I’m sure that few composers would quibble with the assertion that premiere performances, while daunting enough to secure, are still vastly easier to line up than repeat performances. From the composer’s perspective, premieres usually represent a culmination of mutual composer/performer involvement and are also the performance in which the composer has had most direct involvement. But repeat performances are more of a crapshoot, especially since the composer—clearly a huge motivating force behind the premiere—often has comparatively little involvement in subsequent performances, and little or no say in securing said performances.
So while we composers rarely have the ability to directly influence the performance fates of our works, we can attempt to get the most mileage possible out of our compositions by making them available to the widest range of performers. To this end, I’ve found that arranging some of my works for slightly different performing forces was one of the best investments I have ever made.
Of course there are some pieces of music that revolve around a specific ensemble, or others that for musical reasons would never translate to another set of instruments, and there’s no point in making one’s music more available if it ceases to be music in the process! I once had a solo viola piece that I decided to make available in a version for cello as well, and I’ve been happy with both the new version and the additional performances the arrangement made possible; however in a moment of overzealous arranging I gave in to a seemingly irresistible request to arrange the same piece for a friend’s series of violin recitals. I already had reservations that the piece’s tessitura was wrong for violin and that many of the barriolage effects would change too drastically with the introduction of the violin’s tinny-sounding E string. After the violinist sent me a recording that only confirmed these reservations, I decided to pull the violin version despite the allure of further performances.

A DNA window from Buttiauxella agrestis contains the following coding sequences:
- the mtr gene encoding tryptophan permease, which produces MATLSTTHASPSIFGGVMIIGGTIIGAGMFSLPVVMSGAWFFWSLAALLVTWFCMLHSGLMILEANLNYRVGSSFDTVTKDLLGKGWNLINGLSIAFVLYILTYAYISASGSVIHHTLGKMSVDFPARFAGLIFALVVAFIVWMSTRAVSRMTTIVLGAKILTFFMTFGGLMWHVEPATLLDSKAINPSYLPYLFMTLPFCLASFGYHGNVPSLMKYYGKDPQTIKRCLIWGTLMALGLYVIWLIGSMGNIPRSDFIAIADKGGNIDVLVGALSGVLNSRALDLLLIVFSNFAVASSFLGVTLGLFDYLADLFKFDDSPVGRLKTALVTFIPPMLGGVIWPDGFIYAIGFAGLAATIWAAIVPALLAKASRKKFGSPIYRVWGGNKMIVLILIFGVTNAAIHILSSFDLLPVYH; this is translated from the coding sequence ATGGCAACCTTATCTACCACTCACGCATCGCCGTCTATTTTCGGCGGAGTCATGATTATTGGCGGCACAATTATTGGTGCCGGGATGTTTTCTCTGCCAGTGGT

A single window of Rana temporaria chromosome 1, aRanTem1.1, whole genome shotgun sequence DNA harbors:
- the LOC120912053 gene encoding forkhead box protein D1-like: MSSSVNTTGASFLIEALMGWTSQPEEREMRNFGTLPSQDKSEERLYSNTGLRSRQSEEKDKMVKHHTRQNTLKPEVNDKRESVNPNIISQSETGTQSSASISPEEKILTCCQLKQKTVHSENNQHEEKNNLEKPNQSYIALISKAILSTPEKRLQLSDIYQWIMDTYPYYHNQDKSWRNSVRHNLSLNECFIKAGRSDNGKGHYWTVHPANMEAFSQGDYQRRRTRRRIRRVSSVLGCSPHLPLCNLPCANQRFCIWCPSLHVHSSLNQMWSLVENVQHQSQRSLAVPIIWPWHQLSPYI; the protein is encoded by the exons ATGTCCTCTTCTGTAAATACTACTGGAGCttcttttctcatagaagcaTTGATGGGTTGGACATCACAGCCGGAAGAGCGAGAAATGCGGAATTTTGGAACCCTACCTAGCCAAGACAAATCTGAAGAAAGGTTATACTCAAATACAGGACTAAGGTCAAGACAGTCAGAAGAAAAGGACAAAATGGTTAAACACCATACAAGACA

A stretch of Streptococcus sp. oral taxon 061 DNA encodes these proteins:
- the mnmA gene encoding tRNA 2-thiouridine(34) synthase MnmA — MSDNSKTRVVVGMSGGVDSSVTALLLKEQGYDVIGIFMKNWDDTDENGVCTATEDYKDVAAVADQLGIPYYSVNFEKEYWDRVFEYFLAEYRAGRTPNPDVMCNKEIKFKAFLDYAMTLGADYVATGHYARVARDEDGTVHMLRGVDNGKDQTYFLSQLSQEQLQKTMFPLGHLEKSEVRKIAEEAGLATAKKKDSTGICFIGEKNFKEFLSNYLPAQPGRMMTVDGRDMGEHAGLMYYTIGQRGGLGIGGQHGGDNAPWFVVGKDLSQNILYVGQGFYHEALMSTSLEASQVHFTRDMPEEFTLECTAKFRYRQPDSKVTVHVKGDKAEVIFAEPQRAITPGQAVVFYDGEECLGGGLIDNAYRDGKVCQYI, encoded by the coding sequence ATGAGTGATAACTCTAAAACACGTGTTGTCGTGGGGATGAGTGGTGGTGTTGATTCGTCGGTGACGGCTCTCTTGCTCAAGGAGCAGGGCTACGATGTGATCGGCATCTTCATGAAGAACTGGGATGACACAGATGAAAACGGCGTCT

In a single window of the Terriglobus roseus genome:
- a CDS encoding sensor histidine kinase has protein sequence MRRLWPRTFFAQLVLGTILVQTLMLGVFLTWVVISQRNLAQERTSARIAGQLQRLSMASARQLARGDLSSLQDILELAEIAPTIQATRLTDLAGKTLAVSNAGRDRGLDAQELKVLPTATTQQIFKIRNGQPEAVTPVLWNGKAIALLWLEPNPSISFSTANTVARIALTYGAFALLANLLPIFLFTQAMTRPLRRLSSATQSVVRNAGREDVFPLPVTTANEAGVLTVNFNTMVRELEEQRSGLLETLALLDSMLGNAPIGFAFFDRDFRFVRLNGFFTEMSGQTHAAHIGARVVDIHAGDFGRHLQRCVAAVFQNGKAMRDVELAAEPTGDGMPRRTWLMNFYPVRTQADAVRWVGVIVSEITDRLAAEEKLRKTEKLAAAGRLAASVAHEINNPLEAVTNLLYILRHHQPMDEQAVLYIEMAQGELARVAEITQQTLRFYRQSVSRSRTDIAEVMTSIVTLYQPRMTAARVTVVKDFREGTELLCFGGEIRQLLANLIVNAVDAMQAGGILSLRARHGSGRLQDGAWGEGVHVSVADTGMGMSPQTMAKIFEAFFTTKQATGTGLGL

It was an instructive experience. While it didn’t scare me away from creating other versions of my pieces, it did teach me to be a lot more discerning in arranging habits. Since then I have added a bass to a string quartet, and reduced a large orchestra piece down to a more portable size—in these cases, arrangements that in some ways improved on the originals or revealed some aspect of the compositions that had I previously glossed over. All in all, I’ve been about as happy with these arrangements made for good musical reasons as I’ve been unhappy with those earlier arrangements that apparently valued the possibility of wider dissemination over the quality of the resulting piece. However, I’m glad that these unhappy experiences didn’t scare me away from arranging my own pieces entirely. When I’ve done so for the right reasons there’s absolutely nothing better than hearing a piece I thought was dead on arrival get a new lease on life.